Bellator 198 predictions -- Fedor Emelianenko vs. Frank Mir fight card, odds, preview

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Bellator 198 predictions -- Fedor Emelianenko vs. Frank Mir fight card, odds, preview

The Bellator Heavyweight Grand Prix reaches its third matchup of the first round

The Bellator Heavyweight Grand Prix reaches its third matchup of the first round

The eight-man Bellator MMA Heavyweight World Grand Prix tournament has the potential to produce a variety of interesting pairings between some of the biggest names in the sport over the past decade.  

It's fair to argue, however, that there isn't a matchup more sexy in terms of celebrity, and more difficult to handicap considering the questions surrounding both fighters than Saturday's first-round matchup headlining Bellator 198 at Allstate Arena in Rosemont, Illinois. 

Russian legend Fedor Emelianenko (36-5, 1 NC), widely considered the greatest heavyweight in the sport's history, faces off with two-time UFC heavyweight champion Frank Mir (18-11), who will make his promotional debut. 

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Despite a handful of flirtations, Emelianenko has never fought in UFC, which makes this three-round bout a dream fight of sorts between the greatest heavyweight champion in Pride history and one of the best to ever compete in UFC. Both turned pro within a year of each other, enjoying parallel careers without ever crossing paths. 

While Mir, 38, is excited for the challenge of competing against such a great martial artist, it's a fight he never spent long dreaming would happen. 

"I never thought it would happen because I saw what his sales were," Mir told CBS Sports on Wednesday. "He doesn't sell tickets. He doesn't want to do interviews, he doesn't want to let people in and garner interest. If you're a fan of Fedor, you are really only a fan of what he does inside of a boxing ring or a cage. You don't know anything about him because he doesn't let people really see who he is as a human being and that translates over to tickets sales.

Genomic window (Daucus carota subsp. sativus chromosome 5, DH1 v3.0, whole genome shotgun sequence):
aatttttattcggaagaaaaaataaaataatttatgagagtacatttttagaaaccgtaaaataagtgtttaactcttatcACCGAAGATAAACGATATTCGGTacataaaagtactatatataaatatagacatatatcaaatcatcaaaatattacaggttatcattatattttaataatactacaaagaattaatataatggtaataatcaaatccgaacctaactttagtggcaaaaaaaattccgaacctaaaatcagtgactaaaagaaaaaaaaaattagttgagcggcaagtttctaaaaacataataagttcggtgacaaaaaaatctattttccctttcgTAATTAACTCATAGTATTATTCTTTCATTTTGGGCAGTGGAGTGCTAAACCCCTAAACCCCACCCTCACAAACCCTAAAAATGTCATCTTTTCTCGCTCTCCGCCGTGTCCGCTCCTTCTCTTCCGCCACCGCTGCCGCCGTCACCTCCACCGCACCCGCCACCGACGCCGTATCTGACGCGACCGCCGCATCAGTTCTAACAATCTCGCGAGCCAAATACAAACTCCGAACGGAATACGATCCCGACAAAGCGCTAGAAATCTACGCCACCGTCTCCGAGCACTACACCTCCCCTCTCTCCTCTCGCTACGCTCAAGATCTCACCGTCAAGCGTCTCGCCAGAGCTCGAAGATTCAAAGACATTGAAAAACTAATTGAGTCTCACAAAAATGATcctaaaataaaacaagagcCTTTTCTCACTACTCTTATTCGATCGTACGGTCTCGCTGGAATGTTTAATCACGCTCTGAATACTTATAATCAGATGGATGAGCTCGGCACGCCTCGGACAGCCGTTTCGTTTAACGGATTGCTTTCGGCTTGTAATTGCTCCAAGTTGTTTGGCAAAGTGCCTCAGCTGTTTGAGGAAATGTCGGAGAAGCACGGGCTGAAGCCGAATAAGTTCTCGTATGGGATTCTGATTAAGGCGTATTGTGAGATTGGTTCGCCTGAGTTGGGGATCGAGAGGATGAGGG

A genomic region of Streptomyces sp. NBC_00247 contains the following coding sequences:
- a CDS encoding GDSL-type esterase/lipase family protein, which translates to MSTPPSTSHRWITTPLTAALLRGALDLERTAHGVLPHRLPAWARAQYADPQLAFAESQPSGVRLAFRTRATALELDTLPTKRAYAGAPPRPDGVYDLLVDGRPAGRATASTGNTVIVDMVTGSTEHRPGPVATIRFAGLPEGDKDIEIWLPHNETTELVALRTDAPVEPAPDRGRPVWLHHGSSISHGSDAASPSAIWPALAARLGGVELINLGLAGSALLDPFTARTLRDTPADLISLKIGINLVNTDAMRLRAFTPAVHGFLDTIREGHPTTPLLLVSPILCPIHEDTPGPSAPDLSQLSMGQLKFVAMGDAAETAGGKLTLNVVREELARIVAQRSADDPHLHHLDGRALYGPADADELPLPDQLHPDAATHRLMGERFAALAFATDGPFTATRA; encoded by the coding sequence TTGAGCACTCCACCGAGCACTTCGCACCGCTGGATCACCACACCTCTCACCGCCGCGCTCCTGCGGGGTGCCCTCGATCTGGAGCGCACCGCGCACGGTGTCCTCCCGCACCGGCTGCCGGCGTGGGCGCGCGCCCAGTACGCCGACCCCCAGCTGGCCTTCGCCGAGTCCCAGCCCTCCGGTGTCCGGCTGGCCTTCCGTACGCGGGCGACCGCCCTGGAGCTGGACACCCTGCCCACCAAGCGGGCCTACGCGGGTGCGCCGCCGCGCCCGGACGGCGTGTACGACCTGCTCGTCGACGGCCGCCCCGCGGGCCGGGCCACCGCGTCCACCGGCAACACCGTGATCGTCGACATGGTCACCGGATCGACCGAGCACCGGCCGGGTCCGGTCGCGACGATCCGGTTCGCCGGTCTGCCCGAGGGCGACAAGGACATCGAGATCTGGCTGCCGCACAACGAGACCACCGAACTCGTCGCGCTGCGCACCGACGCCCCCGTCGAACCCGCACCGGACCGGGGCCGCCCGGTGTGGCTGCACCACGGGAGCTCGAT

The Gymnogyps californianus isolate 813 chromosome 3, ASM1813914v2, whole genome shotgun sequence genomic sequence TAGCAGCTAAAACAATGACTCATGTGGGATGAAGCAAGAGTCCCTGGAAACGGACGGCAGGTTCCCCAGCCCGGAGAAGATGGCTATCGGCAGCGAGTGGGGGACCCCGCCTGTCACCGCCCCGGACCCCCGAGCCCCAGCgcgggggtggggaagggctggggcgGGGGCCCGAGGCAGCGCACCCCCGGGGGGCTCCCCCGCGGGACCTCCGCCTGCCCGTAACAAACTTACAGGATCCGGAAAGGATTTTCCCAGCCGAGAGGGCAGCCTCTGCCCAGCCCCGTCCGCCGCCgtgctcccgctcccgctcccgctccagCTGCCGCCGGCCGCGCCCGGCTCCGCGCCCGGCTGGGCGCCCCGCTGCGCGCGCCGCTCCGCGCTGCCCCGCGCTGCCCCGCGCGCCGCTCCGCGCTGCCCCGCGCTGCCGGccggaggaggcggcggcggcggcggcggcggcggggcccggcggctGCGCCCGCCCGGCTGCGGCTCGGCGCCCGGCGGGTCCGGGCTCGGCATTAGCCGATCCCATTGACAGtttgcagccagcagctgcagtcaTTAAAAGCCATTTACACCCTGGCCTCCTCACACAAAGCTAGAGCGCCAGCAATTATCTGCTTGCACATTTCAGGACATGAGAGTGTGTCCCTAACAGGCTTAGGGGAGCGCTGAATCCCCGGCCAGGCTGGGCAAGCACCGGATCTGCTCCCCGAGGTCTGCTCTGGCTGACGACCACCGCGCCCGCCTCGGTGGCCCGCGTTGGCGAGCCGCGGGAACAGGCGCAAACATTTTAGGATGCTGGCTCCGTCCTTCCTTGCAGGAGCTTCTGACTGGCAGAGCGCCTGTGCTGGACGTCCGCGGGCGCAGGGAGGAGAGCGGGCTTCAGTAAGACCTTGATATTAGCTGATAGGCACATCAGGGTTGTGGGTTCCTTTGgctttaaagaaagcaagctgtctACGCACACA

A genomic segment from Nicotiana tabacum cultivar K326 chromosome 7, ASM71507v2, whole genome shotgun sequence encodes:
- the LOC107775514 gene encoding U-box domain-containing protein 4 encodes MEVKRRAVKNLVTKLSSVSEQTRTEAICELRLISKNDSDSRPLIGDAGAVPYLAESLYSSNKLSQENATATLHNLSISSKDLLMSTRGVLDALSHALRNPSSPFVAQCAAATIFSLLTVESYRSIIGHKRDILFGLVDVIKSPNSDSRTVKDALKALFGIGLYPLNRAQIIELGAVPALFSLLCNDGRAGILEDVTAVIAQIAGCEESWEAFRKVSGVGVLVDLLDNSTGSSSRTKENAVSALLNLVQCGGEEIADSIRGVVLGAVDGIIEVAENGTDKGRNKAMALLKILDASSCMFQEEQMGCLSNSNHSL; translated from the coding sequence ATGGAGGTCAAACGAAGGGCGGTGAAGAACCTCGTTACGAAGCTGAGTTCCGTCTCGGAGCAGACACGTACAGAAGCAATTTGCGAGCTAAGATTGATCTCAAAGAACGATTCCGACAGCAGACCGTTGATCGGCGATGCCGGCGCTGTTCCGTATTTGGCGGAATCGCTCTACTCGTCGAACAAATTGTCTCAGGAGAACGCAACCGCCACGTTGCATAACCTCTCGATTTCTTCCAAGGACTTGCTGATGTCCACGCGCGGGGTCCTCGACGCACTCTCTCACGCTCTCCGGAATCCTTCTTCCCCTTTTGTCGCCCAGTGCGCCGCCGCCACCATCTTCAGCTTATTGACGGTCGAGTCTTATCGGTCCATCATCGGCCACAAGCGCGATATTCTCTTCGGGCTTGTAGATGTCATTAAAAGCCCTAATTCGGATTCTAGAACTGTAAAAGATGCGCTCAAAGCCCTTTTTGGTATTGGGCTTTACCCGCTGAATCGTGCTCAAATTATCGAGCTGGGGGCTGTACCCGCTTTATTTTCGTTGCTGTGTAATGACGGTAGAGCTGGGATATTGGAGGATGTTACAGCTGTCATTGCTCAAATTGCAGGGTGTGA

"That's why when I fought Brock [Lesnar], it sold more pay-per-views than anyone else. That's because Brock has a fan base, I have a fan base and it takes two people to make a fight sell. That's why everybody wants to fight Conor [McGregor]. S---, they know it's going to be a big payday. Where as Fedor, I knew he was probably never going to get to the UFC because the money he wanted wasn't worth it. Look dude, you might be one of the best fighters in the world but we saw how many tickets you sold in Affliction. No one cares to watch you."

Favorite Underdog Weightclass

Frank Mir

Fedor Emelianenko +125


Emmanuel Sanchez -600

Sam Sicilia +450


Neiman Gracie -1165

Javier Torres +750


Rafael Lovato Jr. -440

Gerald Harris +350

Catchweight (188)

Dillon Danis -1100

Kyle Walker +700

Catchweight (175)

To Mir's point, Emelianenko hasn't done any interviews with American media ahead of the fight and has appeared as stone-faced and emotionless as ever in promotional videos put out by Bellator. But Fedor's name alone still garners interest, even in the twilight of his career at 41. 

Trying to figure out exactly what Emelianenko has left isn't an easy proposition for both Mir and oddsmakers alike. 

"The Last Emperor" made his Bellator debut at last June's pay-per-view at New York's Madison Square Garden. In his first fight on U.S. soil since 2011, Fedor saw a five-fight winning streak snapped when, following a dramatic double knockdown, he succumbed to punches against Matt Mitrione in Round 1.

"Mitrione is a very good fighter on his feet and Fedor is a small heavyweight," Mir said. "What I took from it is what I have always known and I think the rest of the world is catching up on because a lot of the guys he fought over there [in Pride] were his size. A lot of the guys over here in the U.S. -- I'm a 255-pound heavyweight and I'm not known as one of the biggest heavyweights. If I would've been in Pride, I would've been the biggest heavyweight besides Bob Sapp. And also too, stylistically, we have a cage over here and Fedor hasn't fared well in a cage. It changes his style. It really does make a difference between a boxing ring and cage as to how you fight."

Somewhat similar questions follow Mir into the fight, although for different reasons. He hasn't fought since a first-round knockout loss to Mark Hunt in 2016. Afterwards, he was suspended two years by USADA after testing positive for oral turinabol metabolites, which he still denies knowingly ingesting. In addition, Mir enters having lost six of his last eight fights, albeit mostly against elite competition (especially comparative to Emelianenko's recent run).